Welcome to July’s First Page Workshop with some of our past and present PitchWars mentors. From a Rafflecopter lottery drawing, we selected many wonderful writers to participate in the workshop. Each mentor has graciously critiqued a first page for one lucky writer. The writers are anonymous. Follow along all month to view the first page critiques. We welcome comments and further suggestions, but please keep them kind and respectful.
Here are the next two mentors and their critiques …
Kate is the author of How We Fall (YA contemporary) and a senior editor at Entangled Publishing. She earned her B.A. in English literature, then went on to teach high school English, and intern with a publishing house and a literary agency. She first edited with Month9Books before moving on to edit adult and YA fiction for Entangled Publishing. She’s represented by Carlie Webber of CK Webber Associates. She loves unusual people, good whiskey, dark chocolate, everything about autumn, bright colors, red maple trees, superstitions, ghost stories, anything Harry Potter, night skies, pie, and talking about books. She’s working hard on her next few novels, and if you see her, say hello, because she’d love to take you out for coffee and ask you what you’re reading. Follow her on Twitter or her blog, or check out How We Fall!
Kate’s first page critique …
Shayde Slaughter stood in the fog-drenched alley, a sour grimace hidden by his ski-mask. The black nylon sheath squeezed everything but his eyes, just wearing it made him feel crazy like it pressed on all the wrong parts of his brain. Like he needed any help in that department. Tucking a plastic water pistol in his waistband, Shayde crept along until he reached the end of the building and peered through the murk. Intriguing first paragraph—you’ve got some really great word choice here. I don’t feel grounded, though. I can’t tell from this if he’s a kid playing a game with his friends, or a man doing something dangerous. Really wonderful first paragraphs have a first line that encapsulates one of the main themes of the book, or a line of action that tells us something significant about the characters (see Gone Girl’s first line!). And then almost immediately we need to be grounded in what that character is doing and why. We can tell he’s in a ski mask sneaking around, but not much else so far, and that makes it a bit confusing.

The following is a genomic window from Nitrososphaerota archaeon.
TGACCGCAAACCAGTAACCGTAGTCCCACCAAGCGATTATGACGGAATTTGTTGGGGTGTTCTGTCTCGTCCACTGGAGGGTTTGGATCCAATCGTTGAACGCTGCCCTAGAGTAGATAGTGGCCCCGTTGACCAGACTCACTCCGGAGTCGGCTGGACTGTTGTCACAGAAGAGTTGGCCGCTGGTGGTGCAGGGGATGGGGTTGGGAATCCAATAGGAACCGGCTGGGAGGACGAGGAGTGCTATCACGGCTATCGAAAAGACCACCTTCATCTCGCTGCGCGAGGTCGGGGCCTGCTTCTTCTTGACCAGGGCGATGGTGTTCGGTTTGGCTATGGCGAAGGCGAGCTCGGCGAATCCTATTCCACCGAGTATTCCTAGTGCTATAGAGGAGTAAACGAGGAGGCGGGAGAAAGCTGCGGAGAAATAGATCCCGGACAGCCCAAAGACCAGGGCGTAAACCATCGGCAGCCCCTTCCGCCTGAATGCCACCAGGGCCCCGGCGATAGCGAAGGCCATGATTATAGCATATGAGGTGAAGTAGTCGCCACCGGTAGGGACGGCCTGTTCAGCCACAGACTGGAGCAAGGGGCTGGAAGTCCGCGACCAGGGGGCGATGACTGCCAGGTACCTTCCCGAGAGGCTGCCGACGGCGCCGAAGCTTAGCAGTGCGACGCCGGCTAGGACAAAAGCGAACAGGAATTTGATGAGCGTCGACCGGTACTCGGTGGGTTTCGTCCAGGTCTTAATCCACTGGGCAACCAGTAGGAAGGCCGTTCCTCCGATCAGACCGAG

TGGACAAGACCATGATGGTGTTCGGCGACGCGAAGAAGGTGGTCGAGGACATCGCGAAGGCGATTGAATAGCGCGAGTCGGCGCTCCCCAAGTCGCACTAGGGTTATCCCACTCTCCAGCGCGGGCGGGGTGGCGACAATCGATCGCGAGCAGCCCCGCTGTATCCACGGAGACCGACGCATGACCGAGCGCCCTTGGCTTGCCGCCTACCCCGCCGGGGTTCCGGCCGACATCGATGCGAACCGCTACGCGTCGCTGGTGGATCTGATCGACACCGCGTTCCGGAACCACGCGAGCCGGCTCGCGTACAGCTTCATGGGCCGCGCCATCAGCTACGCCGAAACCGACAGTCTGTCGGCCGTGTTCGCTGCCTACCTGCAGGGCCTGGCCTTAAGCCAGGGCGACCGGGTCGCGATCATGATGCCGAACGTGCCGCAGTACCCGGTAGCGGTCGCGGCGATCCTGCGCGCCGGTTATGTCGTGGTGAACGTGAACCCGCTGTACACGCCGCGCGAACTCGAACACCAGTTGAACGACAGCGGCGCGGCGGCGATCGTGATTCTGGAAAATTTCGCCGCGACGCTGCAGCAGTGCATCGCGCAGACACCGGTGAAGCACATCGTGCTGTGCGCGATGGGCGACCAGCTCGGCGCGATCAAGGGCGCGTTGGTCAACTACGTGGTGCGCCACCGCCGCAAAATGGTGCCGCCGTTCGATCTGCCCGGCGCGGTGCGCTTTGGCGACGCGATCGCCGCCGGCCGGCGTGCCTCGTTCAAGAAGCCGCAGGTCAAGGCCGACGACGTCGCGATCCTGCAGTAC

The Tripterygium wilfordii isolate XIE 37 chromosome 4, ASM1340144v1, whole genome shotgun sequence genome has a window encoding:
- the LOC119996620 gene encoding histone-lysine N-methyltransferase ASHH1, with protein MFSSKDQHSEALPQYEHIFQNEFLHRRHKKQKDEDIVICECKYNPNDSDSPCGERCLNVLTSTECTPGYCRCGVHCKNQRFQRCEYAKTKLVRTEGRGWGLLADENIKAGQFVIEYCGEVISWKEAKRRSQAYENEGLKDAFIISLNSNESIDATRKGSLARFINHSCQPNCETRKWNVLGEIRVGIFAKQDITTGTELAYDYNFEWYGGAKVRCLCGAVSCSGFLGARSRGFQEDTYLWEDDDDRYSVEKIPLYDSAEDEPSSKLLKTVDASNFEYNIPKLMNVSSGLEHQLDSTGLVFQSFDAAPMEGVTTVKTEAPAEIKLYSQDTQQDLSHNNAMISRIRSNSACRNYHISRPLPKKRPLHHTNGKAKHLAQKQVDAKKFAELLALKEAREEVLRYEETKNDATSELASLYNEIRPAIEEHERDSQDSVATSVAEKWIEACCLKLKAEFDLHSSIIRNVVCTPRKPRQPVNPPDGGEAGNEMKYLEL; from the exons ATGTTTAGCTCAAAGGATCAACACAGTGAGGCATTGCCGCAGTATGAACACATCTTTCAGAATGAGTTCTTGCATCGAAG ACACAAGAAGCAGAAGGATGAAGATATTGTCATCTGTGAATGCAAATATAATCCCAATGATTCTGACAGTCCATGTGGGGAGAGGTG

Frowsy streetlights dotted the darkened streetscape. Char-winged bats swooped and flitted through the swirling damp. A lean Ford hugged the opposite curb. Mist tumbled over its rusted shell, beaded across the windshield like nervous sweat. A beanstalk<this seems like an actual beanstalk with the dubious moniker of Murf Turf slouched behind the wheel. Light from his cellphone showcased the bandana tied about his face. You have an eye for great descriptive phrases! We still don’t really know what the situation is, though, so I’d clarify that. I feel like I’m missing important information—I don’t know what to root for or what to be afraid of, because I don’t know what’s happening.
“You got to be kidding me,” Shayde muttered through gritted teeth. He raised a gloved hand, gestured frantically in the man’s direction. When Merf remained oblivious, Shayde sent over another wave and raised his voice to a whispery shout. “Hey, turn off your phone.” Ha! This is a fun exchange.
Their lookout didn’t even look up.<They? Who is with Shayde?
Shayde stood, hunched and glaring, feeling the three-am chill creep through his jacket. Two years of playing it straight and look at him. Freezing his nuts off in some piss-stained alley, toy gun poking him in the appendix…and for what? Get back some shit Bobby shouldn’t be selling in the first place? Ridiculous is what it was. Still, if a friend needed help you stepped up. That’s what loyalty was about. Great work building tension, avoiding info-dumping, and keeping a great exposition-to-action balance. You’ve also built a great setting with evocative specifics and interesting language. Really all we need is more detail about what’s happening, why we should be afraid, and a bit more about who Bobby is and what Shayde’s goal is right now. Ground us in brief pieces of information like that, and we’ll be pulled right along!
Thank you, Kate, for your critique. Interested in more first page critiques? Come back tomorrow for our next two critiques by Pitch Wars mentors, and while you’re here, check out our June posts for our mentors’ query critiques. And get ready! The Pitch Wars Mentor Wishlist Blog Hop starts August 2 with the Pitch Wars submission window opening August 17.window opening August 17.